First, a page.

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Sunday, February 15, 2004

Bureau Chief of BBC's Middle East Desk
denies charges of anti-Israel bias

FORUM HELD AT JERUSALEM SYNAGOGUE
Haaretz: By Daphna Berman

Standing in the basement of a Jerusalem synagogue this week, the bureau chief of the BBC's Middle East desk acknowledged that he was entering a lion's den...

Pointing to the network's appointment last year of Malcolm Balen as an editorial adviser who would ostensibly monitor journalists' objectivity in the region, [Andrew] Steele insisted that the BBC was actively working to achieve balanced standards of reporting.

Sponsored by the British Israel Group, the forum drew an audience of 300, most of whom, with the exception of a few members of the foreign press, were British immigrants to Israel. Sharing the platform with Steele that evening was Trevor Asserson, a London-based lawyer and harsh critic of the BBC. Asserson has written several reports on the BBC, accusing them of "continuous partiality in favor of the Palestinian narrative."

Audience members, most of whom remained highly critical, attacked the BBC for its reluctance to use the word "terrorist" in reporting on Palestinian attacks. They also accused Steele of an anti-Israel bias for his network's use of the term "occupied territories."

"The BBC is enormous [and] we try our hardest," Steele replied. "I've never been anywhere where so much care is put into the words we use and the balance we seek."

BBC journalists, he added over a collective groan from the audience, are united by a "love of truth."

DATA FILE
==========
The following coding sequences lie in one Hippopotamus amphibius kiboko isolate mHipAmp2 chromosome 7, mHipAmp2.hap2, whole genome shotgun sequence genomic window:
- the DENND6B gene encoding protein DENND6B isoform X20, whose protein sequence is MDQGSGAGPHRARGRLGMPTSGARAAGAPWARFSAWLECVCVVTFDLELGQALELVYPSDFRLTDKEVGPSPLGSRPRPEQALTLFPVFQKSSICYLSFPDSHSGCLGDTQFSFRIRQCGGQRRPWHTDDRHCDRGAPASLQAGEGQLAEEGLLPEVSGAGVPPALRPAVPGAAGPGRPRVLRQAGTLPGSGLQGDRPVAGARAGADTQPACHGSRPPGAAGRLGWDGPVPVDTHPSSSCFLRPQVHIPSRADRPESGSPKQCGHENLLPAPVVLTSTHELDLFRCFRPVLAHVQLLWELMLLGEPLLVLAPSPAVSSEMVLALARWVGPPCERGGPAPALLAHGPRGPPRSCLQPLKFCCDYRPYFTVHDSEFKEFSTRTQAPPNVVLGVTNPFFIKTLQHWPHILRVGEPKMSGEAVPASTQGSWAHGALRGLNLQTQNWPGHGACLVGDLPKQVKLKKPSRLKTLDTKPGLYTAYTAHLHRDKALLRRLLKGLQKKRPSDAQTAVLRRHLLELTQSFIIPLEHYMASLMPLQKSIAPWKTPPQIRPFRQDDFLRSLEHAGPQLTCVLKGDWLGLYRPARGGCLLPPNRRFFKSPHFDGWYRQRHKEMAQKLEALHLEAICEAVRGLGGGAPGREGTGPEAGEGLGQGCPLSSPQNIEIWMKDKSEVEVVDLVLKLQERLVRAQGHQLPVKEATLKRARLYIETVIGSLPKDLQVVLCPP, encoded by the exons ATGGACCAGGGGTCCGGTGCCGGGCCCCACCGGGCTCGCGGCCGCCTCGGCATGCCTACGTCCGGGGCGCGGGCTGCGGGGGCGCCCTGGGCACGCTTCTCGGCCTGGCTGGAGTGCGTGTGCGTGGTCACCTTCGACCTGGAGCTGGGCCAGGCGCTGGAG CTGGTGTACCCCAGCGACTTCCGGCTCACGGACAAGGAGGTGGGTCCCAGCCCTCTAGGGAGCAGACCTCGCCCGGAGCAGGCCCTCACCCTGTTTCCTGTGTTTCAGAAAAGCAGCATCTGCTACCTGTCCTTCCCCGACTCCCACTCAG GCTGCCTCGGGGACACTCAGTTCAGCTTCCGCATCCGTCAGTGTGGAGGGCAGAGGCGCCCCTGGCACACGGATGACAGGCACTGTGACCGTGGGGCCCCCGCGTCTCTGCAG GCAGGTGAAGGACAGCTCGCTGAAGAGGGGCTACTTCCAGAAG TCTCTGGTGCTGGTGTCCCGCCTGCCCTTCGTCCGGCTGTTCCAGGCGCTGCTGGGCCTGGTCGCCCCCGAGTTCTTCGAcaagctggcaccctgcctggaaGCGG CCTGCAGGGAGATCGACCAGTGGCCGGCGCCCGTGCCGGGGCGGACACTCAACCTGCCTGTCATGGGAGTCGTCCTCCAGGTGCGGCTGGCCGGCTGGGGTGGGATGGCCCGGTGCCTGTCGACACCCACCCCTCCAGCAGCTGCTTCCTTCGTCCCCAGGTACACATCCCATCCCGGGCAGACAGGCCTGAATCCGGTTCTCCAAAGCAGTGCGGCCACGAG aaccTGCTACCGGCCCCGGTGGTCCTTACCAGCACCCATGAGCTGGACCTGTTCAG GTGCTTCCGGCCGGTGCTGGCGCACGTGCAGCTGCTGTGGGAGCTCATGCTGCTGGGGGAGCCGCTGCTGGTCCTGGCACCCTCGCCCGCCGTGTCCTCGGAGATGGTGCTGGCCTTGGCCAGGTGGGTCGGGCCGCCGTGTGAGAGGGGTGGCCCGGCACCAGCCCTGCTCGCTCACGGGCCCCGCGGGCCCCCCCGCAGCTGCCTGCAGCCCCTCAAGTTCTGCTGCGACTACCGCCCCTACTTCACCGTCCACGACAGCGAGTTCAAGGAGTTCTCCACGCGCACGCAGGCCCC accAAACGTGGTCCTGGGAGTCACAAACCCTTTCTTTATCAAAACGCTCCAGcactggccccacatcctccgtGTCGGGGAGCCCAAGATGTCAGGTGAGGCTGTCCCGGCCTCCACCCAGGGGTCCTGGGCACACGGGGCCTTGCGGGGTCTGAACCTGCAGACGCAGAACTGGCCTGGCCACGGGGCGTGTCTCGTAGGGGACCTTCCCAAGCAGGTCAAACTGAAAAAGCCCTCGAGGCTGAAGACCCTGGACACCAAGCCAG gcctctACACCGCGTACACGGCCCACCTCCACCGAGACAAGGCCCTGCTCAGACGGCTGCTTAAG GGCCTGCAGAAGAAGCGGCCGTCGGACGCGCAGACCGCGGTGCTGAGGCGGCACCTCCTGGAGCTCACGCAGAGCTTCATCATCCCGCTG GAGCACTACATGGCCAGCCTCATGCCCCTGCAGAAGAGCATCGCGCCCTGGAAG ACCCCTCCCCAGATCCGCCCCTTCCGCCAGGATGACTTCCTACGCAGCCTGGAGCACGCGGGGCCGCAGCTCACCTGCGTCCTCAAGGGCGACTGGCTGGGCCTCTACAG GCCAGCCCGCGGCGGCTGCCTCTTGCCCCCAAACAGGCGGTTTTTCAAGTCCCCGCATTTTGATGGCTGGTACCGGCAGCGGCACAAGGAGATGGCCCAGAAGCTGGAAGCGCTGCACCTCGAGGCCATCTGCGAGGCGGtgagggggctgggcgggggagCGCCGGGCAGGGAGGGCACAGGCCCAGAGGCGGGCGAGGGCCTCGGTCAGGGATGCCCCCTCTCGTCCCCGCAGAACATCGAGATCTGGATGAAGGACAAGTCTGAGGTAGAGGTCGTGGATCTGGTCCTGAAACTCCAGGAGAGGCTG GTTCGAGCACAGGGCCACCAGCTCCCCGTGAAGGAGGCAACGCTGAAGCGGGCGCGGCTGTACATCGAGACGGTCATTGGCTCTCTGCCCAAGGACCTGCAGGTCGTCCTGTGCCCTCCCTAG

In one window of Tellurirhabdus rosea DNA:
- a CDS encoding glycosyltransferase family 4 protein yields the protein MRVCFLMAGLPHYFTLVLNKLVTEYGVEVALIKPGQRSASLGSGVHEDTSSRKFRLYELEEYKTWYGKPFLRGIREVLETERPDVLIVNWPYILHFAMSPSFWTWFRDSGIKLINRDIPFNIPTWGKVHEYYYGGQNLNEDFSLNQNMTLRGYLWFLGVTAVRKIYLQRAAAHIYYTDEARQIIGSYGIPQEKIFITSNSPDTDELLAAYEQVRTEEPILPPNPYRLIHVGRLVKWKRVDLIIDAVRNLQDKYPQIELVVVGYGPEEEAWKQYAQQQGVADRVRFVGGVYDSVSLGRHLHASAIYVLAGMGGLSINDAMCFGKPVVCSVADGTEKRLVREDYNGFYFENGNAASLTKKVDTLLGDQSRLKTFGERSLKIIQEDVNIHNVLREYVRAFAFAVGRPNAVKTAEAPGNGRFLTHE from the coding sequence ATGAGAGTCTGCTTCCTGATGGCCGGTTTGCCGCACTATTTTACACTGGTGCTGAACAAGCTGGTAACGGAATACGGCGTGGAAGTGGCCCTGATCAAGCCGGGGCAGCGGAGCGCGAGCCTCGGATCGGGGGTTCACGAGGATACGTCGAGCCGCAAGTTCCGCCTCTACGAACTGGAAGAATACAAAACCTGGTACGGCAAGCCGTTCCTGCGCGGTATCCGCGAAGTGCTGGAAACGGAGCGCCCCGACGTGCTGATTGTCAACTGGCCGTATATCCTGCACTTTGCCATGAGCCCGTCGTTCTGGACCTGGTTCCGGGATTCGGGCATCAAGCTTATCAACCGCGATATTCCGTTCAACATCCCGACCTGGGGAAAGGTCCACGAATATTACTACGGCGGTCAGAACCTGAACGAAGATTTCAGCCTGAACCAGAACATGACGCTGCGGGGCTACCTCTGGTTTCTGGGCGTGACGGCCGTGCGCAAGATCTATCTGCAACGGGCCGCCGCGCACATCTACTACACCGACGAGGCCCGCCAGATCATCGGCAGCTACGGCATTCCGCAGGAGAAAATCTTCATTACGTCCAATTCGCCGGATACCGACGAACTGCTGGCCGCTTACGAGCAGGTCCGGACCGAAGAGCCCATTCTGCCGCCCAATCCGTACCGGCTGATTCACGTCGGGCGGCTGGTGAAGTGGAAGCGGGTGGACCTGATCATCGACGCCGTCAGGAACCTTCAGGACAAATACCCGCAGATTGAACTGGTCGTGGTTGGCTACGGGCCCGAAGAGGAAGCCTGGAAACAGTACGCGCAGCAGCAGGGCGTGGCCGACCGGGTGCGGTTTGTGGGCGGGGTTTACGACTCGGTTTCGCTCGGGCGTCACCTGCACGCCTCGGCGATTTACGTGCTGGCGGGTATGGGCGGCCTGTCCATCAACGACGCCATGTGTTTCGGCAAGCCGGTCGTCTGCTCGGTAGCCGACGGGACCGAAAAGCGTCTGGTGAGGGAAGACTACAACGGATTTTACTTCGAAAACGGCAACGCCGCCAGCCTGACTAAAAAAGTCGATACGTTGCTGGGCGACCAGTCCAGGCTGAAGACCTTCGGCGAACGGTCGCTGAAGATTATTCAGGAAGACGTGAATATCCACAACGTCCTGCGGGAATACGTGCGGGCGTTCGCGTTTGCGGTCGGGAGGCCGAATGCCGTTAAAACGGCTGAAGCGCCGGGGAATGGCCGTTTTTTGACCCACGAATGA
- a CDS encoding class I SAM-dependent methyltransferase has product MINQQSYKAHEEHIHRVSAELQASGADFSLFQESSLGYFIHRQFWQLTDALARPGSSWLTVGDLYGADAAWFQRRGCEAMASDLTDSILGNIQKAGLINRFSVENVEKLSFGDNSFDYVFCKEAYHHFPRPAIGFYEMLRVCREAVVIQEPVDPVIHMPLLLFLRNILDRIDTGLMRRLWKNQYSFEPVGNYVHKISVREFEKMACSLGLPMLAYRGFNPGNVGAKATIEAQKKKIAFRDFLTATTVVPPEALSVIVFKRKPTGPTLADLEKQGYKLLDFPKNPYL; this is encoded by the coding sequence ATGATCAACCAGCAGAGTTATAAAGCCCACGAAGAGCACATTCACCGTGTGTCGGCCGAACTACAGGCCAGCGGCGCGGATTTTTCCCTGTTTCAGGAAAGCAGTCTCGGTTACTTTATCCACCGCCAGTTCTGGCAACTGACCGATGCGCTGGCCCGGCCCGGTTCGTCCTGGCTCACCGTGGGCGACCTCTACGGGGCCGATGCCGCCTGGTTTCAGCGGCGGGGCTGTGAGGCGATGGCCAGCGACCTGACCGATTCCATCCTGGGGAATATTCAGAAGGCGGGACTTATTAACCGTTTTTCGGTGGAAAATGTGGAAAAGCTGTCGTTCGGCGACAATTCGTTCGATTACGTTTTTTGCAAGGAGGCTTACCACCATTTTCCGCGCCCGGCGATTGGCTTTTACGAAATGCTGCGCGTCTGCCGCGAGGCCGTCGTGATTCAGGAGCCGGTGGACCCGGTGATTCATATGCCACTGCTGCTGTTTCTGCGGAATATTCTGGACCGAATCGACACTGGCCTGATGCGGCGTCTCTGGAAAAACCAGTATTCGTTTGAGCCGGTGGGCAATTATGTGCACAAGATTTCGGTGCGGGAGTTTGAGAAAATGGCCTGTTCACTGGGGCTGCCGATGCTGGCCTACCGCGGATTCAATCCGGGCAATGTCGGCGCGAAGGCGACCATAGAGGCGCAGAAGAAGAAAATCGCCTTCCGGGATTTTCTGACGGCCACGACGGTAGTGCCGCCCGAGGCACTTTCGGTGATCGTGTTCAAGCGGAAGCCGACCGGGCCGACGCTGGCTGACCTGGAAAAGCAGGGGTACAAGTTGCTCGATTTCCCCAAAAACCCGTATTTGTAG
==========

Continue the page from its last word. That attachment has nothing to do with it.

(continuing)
Steele emphatically denied suggestions that the BBC was anti-Semitic or that it had colluded with Palestinians to create a biased account of the situation here.

"The BBC is not the worst news provider on the planet [and] they do make genuine efforts to be impartial," Asserson said. "They're trying, but they're not trying hard enough, and they continue to fail."
See also Don't Bow to the Beeb by Jonathan Tobin at Jewish World Review:
Just as there was no editorial oversight or apologies forthcoming from the BBC over their slander of Blair, so too there was none when a BBC documentary falsely accused Israeli Prime Minister Ariel Sharon of war crimes. Nor did it backtrack when another BBC production falsely said Israel used poison gas against Palestinians.

Those accustomed to complaining about the American media's treatment of Israel need to understand that, compared to the BBC, even the most egregious local offenders are small potatoes.

This bias has been documented in detail by sources such as the British Daily Telegraph newspaper's "Beeb Watch" and by media monitoring organizations such as CAMERA and HonestReporting.

Their findings show that in both tone and substance, BBC news programs routinely minimize stories that depict terror attacks against Israelis and instead focus on inflated reporting about the suffering of Palestinians. On the BBC, Israel's legitimacy and right to exist are always up for debate (though its defenders rarely get to participate in that debate) while the right of the Palestinians to carry on their terrorist war is rarely questioned.